An agent with the Internal Revenue Service based in San Francisco has been charged with the unlawful disclosure of transaction reports connected with Trump fixer Michael Cohen.
As the East Bay Times reports, 54-year-old investigative analyst John C. Fry allegedly "downloaded five reports pertaining to a corporation Cohen set up that drew the attention of IRS investigators in May 2018."
According to a just-unsealed criminal complaint, federal prosecutors say that Fry "conducted numerous searches related to the taxpayer," who was Cohen, and proceeded to share what he found with a Los Angeles attorney (Stormy Daniels' lawyer Michael Avenatti) and a New York reporter (Rowan Farrow from The New Yorker).
Farrow then quoted Fry as an anonymous source in this May 16 piece about the Stormy Daniels case.
Using information obtained from Avenatti, the Washington Post ran this story on May 8 titled "How money flowed through Michael Cohen’s multi-purpose shell company."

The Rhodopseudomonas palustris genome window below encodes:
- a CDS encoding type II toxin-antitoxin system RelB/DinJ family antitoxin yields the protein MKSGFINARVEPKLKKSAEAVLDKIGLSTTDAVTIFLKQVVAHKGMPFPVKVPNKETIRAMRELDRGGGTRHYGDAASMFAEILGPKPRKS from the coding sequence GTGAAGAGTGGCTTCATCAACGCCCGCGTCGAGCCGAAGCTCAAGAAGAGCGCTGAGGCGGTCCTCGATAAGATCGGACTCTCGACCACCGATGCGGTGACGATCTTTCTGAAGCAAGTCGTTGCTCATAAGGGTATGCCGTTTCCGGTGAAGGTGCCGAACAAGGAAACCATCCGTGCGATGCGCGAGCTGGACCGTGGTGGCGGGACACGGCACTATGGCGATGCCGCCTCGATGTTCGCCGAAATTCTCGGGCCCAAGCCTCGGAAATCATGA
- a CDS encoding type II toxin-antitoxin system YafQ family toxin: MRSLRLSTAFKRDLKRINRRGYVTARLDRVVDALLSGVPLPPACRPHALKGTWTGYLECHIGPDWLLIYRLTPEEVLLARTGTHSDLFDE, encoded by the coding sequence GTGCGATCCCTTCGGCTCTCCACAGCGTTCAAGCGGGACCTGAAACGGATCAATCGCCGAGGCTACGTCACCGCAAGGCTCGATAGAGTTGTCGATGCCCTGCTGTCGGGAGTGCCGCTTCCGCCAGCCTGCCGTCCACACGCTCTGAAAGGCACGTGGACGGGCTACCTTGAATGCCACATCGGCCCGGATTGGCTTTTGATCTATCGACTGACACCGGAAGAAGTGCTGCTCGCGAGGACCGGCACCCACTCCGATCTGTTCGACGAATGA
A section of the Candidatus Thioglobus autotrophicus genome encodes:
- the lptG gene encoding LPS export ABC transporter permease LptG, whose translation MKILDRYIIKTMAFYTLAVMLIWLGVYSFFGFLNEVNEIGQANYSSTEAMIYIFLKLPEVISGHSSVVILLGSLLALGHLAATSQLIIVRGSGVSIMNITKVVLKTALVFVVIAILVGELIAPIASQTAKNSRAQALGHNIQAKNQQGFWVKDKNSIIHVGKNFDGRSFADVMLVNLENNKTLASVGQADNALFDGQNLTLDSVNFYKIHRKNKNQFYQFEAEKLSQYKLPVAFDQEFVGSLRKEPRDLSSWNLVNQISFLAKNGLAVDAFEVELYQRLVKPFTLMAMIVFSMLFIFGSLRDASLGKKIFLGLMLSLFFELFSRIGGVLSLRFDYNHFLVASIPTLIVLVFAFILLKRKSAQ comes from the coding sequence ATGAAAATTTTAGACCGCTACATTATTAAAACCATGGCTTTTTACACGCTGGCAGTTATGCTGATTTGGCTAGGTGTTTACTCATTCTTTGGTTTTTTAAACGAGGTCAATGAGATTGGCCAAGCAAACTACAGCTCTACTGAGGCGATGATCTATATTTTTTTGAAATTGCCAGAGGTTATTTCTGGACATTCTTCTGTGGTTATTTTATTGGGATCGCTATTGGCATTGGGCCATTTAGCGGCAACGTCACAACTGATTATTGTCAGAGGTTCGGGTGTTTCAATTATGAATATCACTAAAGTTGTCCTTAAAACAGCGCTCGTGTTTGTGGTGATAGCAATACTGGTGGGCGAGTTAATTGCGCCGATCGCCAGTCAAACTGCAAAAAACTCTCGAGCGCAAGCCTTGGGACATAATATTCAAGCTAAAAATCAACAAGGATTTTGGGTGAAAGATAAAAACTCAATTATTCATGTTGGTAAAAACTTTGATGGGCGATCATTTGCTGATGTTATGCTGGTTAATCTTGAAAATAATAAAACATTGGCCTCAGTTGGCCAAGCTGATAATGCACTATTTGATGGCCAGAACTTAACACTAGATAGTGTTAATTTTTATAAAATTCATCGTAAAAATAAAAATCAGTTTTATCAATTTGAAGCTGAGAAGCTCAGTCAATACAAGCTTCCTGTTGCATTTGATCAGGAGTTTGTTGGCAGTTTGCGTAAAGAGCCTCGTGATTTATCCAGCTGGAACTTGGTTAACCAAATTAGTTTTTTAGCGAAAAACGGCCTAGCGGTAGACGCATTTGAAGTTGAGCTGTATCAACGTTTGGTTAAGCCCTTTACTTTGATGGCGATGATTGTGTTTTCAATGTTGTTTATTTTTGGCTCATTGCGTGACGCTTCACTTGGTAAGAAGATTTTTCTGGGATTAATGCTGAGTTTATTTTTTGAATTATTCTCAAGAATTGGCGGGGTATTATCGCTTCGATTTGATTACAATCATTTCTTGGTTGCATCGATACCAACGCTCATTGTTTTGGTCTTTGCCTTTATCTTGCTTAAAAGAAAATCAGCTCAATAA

Fry is currently out on a $50,000 bond, and he's scheduled back in federal court on March 13 for "preliminary hearing or arraignment on indictment." Prosecutors say that Fry admitted to doing the leaking in a November interview.
On Tuesday, the New York Times published the results of an extensive investigation into Trump's "two-year war on the investigations encircling him." The paper found that there has been a "sustained, more secretive assault by Mr. Trump on the machinery of federal law enforcement" than has been previously publicly known, though we all know that Trump has repeatedly attempted to erode the public's confidence in the FBI.
As part of his efforts to contain the ongoing legal crises he faces, Trump reportedly tried to install a loyalist in New York's Southern District, US attorney Geoffrey S. Berman, as the new person in charge of the investigations into Trump's hush-money payments, like the one apparently made to Stormy Daniels in 2016. Berman, it turned out, had already recused himself.